But most merchants continued to resist. It didn’t help that the clerks were making requests rather than demands and forming associations rather than unions. A strike would have utterly crippled the commercial life of New York; a petition merely made most of the merchants chuckle. The clerks were determined, however, to minimize any similarities between their meek and courteous requests for more time and the violent means usually employed by striking manual laborers. When unsigned members of the Committee of the Dry Goods Clerks wrote in to the Tribune to threaten a particular merchant who refused to close early (“you had better look out for your glass if you want to save them [sic] from being smashed”), the chairman of the early-closing committee went out of his way to disassociate his body from the more radical sentiments, claiming the letter as sabotage by “some malicious person” attempting to “thwart our measures.” Despite several larger associations, and even a concession to forming an alliance with the Industrial Congress of trade unions, by 1852 the early-closing movement had run out of steam, dissipating in failure.

Did the clerks want to win? Or, in winning, would they have compromised their own position—as junior businessmen rather than workers? By their own lights, clerks were not a threat to anything. In the varied world of American work, they portrayed themselves as baby workers, always on the verge of tears but stunned into passivity at the offer of a symbolic pacifier. “Bartleby,” which exploited the ambiguous nature of clerical work that Melville had known firsthand, is a story of the only kind of resistance a clerk could offer: passive resistance. “You will not?” the fatherly narrator asks. “I prefer not,” Bartleby corrects—stumping his boss by substituting a mild preference for a stubborn desire. One clerk put their situation thus:

The interest which clerks generally feel in the business and success of their employers, is, I believe, estimated too cheaply and that many feel so little, is, perhaps, as often the fault of their employers as their own. The majority of clerks are young men who have hopes and prospects of business before them. They have not yet thrown off that trusting confidence and generous friendship peculiar to youth—they are disposed to think well of themselves and the world, and they feel it deeply when too great a distance is maintained between themselves and their superiors . . .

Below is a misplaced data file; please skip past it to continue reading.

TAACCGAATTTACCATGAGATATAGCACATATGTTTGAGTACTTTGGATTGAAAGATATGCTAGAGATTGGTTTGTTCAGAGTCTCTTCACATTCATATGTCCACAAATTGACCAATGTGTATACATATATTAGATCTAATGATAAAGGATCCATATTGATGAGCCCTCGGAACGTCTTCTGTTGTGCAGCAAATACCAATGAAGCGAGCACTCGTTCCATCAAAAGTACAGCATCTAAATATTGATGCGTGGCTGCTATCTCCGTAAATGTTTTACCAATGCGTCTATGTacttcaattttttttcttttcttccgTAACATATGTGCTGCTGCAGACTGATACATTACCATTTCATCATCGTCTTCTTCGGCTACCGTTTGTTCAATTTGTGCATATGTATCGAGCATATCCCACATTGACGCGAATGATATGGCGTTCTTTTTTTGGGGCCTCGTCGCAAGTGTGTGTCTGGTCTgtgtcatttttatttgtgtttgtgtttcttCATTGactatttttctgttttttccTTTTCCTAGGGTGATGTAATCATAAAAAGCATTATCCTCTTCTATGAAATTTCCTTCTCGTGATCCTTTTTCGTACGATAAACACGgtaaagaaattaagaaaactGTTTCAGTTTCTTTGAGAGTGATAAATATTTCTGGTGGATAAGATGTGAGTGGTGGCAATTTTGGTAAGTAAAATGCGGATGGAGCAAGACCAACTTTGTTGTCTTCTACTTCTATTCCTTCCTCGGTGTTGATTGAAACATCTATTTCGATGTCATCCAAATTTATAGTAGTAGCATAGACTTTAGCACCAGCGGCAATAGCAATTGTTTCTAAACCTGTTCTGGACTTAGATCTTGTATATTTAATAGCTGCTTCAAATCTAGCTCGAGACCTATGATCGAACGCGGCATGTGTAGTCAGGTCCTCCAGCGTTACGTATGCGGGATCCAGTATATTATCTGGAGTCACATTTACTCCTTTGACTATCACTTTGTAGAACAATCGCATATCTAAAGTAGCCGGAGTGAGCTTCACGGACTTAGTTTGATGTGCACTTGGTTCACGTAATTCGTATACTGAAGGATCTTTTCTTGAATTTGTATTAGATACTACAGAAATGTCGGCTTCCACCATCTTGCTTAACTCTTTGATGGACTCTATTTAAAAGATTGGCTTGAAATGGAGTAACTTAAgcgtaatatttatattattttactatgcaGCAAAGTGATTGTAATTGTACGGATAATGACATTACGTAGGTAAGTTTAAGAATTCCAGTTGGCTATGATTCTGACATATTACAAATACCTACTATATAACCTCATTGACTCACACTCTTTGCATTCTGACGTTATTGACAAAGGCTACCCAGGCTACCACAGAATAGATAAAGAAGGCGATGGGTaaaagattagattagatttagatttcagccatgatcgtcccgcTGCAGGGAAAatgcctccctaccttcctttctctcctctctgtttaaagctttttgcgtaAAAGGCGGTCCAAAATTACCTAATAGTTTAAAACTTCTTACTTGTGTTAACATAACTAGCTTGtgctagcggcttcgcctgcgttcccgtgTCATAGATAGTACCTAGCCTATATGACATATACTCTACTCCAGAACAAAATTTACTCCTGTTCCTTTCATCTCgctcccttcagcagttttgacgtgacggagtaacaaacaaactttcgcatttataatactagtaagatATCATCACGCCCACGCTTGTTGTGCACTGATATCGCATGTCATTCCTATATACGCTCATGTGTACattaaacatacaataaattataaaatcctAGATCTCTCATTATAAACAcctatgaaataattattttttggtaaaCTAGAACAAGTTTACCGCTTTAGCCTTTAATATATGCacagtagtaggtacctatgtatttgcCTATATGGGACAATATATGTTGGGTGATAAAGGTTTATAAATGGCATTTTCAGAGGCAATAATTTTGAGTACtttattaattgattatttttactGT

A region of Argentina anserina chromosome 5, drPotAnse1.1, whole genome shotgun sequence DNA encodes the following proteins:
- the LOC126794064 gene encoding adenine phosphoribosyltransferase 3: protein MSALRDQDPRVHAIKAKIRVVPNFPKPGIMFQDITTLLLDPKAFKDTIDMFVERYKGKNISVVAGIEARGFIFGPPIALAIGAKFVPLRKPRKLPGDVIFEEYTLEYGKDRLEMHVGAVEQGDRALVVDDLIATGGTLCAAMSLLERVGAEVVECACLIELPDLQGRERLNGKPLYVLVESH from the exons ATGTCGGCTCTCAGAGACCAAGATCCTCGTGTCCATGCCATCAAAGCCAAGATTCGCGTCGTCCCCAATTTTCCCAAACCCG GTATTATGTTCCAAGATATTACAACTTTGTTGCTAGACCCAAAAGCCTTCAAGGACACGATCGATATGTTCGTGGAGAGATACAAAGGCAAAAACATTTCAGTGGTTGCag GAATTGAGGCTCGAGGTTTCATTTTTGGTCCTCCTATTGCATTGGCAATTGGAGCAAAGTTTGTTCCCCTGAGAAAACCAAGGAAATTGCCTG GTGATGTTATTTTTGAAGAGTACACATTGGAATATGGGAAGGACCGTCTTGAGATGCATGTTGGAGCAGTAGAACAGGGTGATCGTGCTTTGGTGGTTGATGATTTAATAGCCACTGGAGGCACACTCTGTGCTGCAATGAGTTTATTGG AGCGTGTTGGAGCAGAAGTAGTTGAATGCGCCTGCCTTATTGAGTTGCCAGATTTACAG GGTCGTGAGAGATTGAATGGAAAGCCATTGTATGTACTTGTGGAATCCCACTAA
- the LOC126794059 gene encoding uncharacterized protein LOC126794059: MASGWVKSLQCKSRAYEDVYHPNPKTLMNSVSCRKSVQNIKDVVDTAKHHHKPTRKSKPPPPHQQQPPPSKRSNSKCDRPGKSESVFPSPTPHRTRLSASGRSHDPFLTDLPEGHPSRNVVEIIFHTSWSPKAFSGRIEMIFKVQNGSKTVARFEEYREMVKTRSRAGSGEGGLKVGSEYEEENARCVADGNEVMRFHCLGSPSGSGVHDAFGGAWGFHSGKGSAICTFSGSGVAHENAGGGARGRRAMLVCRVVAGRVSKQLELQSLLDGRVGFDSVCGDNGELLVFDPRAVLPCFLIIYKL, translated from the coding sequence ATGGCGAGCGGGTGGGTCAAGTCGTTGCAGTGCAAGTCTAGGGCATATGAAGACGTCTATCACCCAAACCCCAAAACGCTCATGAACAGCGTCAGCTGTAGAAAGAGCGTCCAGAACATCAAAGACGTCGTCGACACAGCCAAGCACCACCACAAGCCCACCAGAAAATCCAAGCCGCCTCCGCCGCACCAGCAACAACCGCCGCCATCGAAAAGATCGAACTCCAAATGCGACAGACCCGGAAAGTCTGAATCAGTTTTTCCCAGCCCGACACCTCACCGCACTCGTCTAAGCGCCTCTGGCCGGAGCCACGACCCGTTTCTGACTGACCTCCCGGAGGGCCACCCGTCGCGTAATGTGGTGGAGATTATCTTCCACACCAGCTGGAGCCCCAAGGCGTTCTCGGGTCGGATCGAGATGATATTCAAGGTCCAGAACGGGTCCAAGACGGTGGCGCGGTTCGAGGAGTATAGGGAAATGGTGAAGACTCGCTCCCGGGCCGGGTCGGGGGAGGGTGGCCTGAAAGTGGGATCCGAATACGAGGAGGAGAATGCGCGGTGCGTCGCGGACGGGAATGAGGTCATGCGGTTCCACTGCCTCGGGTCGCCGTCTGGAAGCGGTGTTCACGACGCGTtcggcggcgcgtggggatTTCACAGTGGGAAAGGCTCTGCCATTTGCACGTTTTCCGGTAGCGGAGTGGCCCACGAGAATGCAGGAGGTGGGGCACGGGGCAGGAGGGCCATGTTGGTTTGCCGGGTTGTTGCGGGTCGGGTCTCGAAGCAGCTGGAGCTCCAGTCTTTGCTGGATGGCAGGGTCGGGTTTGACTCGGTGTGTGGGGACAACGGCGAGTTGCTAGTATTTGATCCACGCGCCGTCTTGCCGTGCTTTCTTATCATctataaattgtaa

A good clerk feels that he has an interest in the credit and success of his employer beyond the amount of his salary; and with the close of every successful year, he feels that he too, by his assiduity and fidelity, has added something to his capital—something to his future prospects, and something to his support if overtaken with adversity; and a good merchant encourages and reciprocates all these feelings.

Years before the rise of the clerk, American economists had worried over a growing distinction between producing classes, who did all the work, and consuming classes, who simply enjoyed the products. But from the 1830s to the 1850s, when clerks conducted their inauspicious rise into the lower frequencies of the American imagination, the discourse shifted away from this distinction toward discussing the possibility of a “harmony of interests” between employers and workers. Prompted most obviously by the threats from socialists in Europe and America—people like Charles Fourier and Karl Marx, Robert Owen and Henry George—who proclaimed an irreconcilable conflict between capital and labor, these writers were also describing, perhaps inadvertently, the world that the office world was giving harbor to: one where workers were in harmony with their employers. To be sure, the office, from its earliest days, was rich in antagonisms, petty grievances, and outright hostility. But in the mind of the typical office worker, there never appeared to be a contradiction in pursuing his own interests alongside those of his employer. The Civil War would puncture the national harmony engendered in American workplaces—especially the southern cotton fields that were the most unequal workplaces of all. But the office, which grew to prominence in the years that followed, expanding to rows upon rows of desks and engulfing American cities in skyscrapers, admitted little of the strife clamoring outside its walls. With reformers promising a utopia of one kind, the office promised another, which would prove more enduring: an endless, placid shaking of hands.

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From the book Cubed: A Secret History of the Workplace, by Nikil Saval. Copyright  © 2014 Nikil Saval. Published by arrangement with Doubleday, an imprint of The Knopf Doubleday Publishing Group, a division of Penguin Random House LLC.